April 1999 // Volume 37 // Number 2 // Ideas at Work // 2IAW1

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All Foods Can Fit - All People Can Fit: Using Plays about Food To Promote Healthy Eating and Body Image to Young Children

A majority of girls and young women struggle with body image, food and weight problems. Extension Educators have utilized "All Foods Can Fit - All People Can Fit," a musical production designed to help address the development of a healthy body image. Children learn that all foods can be a part of a healthy diet, and that regardless of one's physical appearance, all are equal. Qualitative and quantitative evaluation methods show that the messages of balance, variety, and moderation and healthy body image were received by a majority of the children.

Katherine L. Cason
Associate Professor
Department of Food Science and Human Nutrition
Clemson University
Clemson, South Carolina
Internet address: kcason@clemson.edu

Most girls and young women are dissatisfied with their bodies, particularly their body size and shape. Many attempt to alter their size and shape by dieting or by using more extreme methods of weight control, including self-starvation, self-induced vomiting, laxatives, diuretics, or strenuous exercise. The reality of widespread body image problems among females has been linked to cultural pressures to conform to an unrealistic ideal of beauty, one that is young, able-bodied, flawless, athletic, and above all, thin (Crook, 1991).

Pre-occupation with body image is socialized into girls from the time they are very young. Through socialization, children of both sexes learn that girls' bodies are to be made more beautiful, while boys bodies are to be developed and strengthened (Rindskopt & Gratch, 1982). Body image is an individual's experience of his/her body. It is the mental picture a person has of his/her body as well as the individual's associated thoughts, feelings, judgements, sensations, awareness, and behavior. Body image is not a static concept. It is developed through interactions with people and the social world, changing across the life span in response to changing feedback.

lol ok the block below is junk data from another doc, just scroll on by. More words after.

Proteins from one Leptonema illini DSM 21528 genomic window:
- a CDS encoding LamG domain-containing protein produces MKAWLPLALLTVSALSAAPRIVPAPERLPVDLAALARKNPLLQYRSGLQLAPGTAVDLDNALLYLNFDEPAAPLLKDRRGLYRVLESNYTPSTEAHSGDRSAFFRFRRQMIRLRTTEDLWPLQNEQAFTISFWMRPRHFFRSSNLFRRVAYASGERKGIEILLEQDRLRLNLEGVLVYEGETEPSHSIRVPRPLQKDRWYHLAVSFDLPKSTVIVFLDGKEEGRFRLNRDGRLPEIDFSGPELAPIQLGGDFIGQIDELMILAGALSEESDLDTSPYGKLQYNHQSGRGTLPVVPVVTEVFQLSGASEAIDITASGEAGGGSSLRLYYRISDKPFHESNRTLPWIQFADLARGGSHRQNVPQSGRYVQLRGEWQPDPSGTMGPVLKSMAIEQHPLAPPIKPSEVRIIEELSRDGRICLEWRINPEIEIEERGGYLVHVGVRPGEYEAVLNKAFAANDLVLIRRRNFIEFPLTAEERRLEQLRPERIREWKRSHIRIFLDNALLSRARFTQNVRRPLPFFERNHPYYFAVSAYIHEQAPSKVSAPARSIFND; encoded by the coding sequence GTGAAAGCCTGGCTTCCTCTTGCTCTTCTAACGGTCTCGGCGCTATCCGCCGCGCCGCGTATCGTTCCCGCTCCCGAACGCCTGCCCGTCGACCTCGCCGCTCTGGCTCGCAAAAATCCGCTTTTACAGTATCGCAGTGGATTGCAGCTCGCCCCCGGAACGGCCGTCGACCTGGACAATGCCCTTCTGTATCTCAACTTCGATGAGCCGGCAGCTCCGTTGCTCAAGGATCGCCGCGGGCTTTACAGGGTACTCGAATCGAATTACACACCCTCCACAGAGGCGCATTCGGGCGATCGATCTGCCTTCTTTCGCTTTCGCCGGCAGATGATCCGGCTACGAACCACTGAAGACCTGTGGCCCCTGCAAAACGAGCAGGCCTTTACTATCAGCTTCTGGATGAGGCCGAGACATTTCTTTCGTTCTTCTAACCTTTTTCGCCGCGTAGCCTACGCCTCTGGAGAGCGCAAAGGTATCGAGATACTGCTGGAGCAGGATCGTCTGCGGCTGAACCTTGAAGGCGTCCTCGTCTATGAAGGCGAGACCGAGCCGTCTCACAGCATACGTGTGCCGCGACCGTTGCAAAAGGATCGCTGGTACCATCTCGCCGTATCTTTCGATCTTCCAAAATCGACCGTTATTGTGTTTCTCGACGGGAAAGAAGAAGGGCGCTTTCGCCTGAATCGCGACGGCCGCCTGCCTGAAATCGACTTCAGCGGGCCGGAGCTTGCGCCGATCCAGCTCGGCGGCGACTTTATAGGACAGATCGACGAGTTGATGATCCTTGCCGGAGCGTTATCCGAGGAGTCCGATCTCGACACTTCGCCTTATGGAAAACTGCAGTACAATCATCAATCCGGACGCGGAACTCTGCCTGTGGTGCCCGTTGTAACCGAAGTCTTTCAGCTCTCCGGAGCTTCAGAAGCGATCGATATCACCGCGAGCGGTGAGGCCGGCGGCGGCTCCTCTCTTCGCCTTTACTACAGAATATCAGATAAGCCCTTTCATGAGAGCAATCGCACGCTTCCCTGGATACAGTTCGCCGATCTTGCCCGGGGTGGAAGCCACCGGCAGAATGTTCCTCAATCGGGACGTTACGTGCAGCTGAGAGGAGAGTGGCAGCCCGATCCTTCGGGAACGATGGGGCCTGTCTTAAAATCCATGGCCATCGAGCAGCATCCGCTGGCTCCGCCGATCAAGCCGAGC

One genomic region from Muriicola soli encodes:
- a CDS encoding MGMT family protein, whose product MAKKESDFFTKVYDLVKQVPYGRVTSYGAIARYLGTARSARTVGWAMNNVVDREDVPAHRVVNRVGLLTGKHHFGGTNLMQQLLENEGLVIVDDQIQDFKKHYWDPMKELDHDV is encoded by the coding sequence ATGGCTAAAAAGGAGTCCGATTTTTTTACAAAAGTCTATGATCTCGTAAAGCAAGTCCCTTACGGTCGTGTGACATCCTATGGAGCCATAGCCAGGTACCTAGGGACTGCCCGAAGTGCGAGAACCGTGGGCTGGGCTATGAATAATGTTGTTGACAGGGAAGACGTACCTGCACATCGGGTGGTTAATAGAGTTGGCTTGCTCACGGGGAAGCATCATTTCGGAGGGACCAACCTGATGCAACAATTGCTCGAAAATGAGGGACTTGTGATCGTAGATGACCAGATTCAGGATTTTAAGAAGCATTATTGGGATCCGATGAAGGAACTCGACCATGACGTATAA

Education in the area of healthy body image is important for young children. It is often easier to encourage healthy habits and body image during initial behavior development than later in life. Education should begin early in an effort to positively influence a child's self image and habits, ones that will hopefully last into and throughout adulthood (Vance, 1973).

Extension educators in South Carolina have developed and implemented "All Foods Can Fit - All People Can Fit," a musical production developed to help create this awareness in young children through creative teaching techniques. The "All Foods Can Fit" component incorporates the concepts of balance, variety, and moderation. Children learn that all foods can be a part of a healthy diet, that there are no "good" foods or "bad" foods. The "All People Can Fit" component incorporates the concept that regardless of one's physical appearance, all are equal. Children learn that things turn out better and are more fun if they accept each other's differences and work or play together.

These themes are creatively exhibited through a musical production. In the opening act, a 12-year-old boy communicates a dislike for the foods he is served for the evening meal. Later, as he sleeps, he dreams.he is in the land of food. There, he learns about healthy eating and getting along with others by observing scenarios performed by Butch the Hamburger and Tony the Pizza, who are children in costumes. In the final act, the child and his parents are back at the table, but this time he is excited about the same food being served. He explains to his parents and siblings that he learned about balance, variety, and moderation in his dream the night before.